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Deg, LLC v. Township of Fairfield

November 16, 2012

DEG, LLC, PLAINTIFF-RESPONDENT,
v.
TOWNSHIP OF FAIRFIELD, AND ZONING OFFICER GLENN PLUMSTEAD, IN HIS OFFICIAL CAPACITY, DEFENDANTS-APPELLANTS.



On appeal from Superior Court of New Jersey, Law Division, Essex County, Docket Nos. L-6984-05 and L-8596-11.

Per curiam.

NOT FOR PUBLICATION WITHOUT THE APPROVAL OF THE APPELLATE DIVISION

Argued October 16, 2012

Before Judges Yannotti and Harris.

The Township of Fairfield (Township) appeals from an order entered by the Law Division on November 18, 2011, which permitted plaintiff DEG, LLC (DEG) to relocate its sexually-oriented business from the front to the rear of a building in the Township. We affirm.

In June 2005, DEG entered into an agreement with Wespres, Inc. (Wespres) to lease premises in the rear of a building located at 276 Route 46 East. DEG intended to operate a sexually-oriented business at that location. At the time, the Township's zoning ordinance prohibited sexually-oriented uses in any zone in the municipality.

DEG filed an application with the Township seeking a permit to operate the business in the leased premises as a nonconforming use. The Township denied the application. DEG thereupon filed an action in the Law Division, challenging the constitutionality of the Township's zoning ordinance and the application of N.J.S.A. 2C:34-7, which precludes persons from operating sexually-oriented businesses at certain locations.

The trial court determined that the Township's ordinance was unconstitutional on its face because it precluded all sexually-oriented businesses within the municipality. The court entered a temporary restraining order, which required the Township to issue to DEG the necessary permits so that it could operate its business in the leased premises.

Because factual issues remained with regard to DEG's as-applied challenge to N.J.S.A. 2C:34-7, the trial court allowed the parties an opportunity for discovery and scheduled a plenary hearing. While the matter was pending, the parties reached a settlement and agreed to the entry of a consent judgment, which permitted DEG to continue to operate its sexually-oriented business at its location and acknowledged that DEG was entitled to a certificate of nonconforming use pursuant to N.J.S.A. 40:55D-68.

The Township thereafter enacted new zoning ordinances which allowed sexually-oriented businesses to operate as conditional uses in a zone other than the zone where DEG was operating. The Township also refused to issue the certificate of nonconforming use to DEG on the ground that the operation at its location was not permitted by N.J.S.A. 2C:34-7.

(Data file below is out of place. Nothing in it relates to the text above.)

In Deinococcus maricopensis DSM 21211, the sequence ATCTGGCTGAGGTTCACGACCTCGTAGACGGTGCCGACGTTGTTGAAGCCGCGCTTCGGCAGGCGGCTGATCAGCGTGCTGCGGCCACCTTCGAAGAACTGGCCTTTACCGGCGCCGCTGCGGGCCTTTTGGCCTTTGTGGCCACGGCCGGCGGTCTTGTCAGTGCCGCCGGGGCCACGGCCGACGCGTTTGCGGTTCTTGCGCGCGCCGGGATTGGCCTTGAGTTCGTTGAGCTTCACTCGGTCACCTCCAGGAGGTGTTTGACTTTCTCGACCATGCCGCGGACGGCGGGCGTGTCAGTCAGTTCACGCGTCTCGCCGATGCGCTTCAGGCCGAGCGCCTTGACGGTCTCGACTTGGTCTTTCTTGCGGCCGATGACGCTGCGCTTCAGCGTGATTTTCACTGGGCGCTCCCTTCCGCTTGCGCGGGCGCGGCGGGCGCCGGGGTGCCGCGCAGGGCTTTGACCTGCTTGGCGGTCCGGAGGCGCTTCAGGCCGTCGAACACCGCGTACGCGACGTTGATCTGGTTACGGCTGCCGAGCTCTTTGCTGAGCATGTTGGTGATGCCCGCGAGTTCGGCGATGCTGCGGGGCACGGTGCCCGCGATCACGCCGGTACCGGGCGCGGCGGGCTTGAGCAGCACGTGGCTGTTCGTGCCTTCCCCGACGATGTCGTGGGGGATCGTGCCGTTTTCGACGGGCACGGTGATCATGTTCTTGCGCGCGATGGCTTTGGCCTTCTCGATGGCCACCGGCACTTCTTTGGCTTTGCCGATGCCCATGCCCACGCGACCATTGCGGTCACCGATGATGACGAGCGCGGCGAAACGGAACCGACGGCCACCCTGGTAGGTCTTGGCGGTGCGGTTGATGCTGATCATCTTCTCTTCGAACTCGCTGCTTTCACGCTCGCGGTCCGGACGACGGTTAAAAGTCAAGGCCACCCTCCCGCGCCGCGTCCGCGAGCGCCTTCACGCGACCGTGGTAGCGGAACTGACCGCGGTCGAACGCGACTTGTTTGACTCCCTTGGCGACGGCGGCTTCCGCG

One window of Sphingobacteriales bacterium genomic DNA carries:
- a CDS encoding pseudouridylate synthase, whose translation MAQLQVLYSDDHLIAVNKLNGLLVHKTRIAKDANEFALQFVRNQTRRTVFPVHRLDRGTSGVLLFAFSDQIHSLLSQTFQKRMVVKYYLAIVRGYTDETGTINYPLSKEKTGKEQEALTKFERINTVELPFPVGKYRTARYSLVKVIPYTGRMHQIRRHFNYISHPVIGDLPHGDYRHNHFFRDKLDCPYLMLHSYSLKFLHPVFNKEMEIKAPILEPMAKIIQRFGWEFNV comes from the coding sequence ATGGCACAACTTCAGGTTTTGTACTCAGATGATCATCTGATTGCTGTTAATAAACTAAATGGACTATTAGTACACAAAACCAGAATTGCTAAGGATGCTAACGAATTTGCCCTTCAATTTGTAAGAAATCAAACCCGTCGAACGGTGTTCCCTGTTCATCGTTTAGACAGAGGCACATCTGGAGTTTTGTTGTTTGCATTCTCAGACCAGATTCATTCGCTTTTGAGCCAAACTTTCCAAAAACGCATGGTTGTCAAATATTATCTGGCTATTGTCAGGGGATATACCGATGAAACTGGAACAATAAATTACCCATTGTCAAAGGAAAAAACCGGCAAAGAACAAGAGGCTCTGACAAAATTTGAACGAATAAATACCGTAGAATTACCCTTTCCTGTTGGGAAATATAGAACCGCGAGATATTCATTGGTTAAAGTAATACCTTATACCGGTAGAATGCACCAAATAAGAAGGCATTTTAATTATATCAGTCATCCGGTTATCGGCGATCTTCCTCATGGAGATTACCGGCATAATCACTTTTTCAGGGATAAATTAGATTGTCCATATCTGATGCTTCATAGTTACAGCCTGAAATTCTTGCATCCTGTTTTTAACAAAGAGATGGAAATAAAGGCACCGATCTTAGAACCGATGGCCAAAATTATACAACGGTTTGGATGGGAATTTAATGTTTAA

Consequently, DEG filed a motion in the trial court to enforce the parties' consent judgment, and the Township filed a cross-motion seeking relief from the judgment pursuant to Rule 4:50. The trial court entered an order enforcing the consent judgment.

We reversed the trial court's order, noting that the Township's new ordinances represented a "significant change in law" which may warrant relief from the judgment pursuant to Rule 4:50-1(e), and we remanded the matter for a hearing to determine whether continued enforcement of the judgment would be equitable. DEG, LLC. v. Twp. of Fairfield, 398 N.J. Super. 59 73-75 (App. Div. 2008). The Supreme Court reversed our decision and reinstated the trial court's judgment. DEG, LLC v. Twp. of Fairfield, 198 N.J. 242, 274 (2009). Among other things, the Court stated that the consent judgment, by its very terms, was not intended to rezone the area in which DEG was located but only to settle DEG's statutory claim and acknowledge its prior nonconforming status under the zoning laws so that, if DEG ever abandoned or otherwise terminated the use, the premises would lose its protection. [Id. at 273.]

On June 25, 2009, the Township issued a certificate of nonconforming use to DEG. About that time, DEG filed an application with the Township to relocate its business from the rear to the front of the building. The Township's zoning officer denied the application.

DEG thereafter filed a motion in aid of litigant's rights in the Law Division, claiming that the zoning officer's determination violated the consent judgment. The trial court determined that re-location of DEG's business from the rear to the front ...


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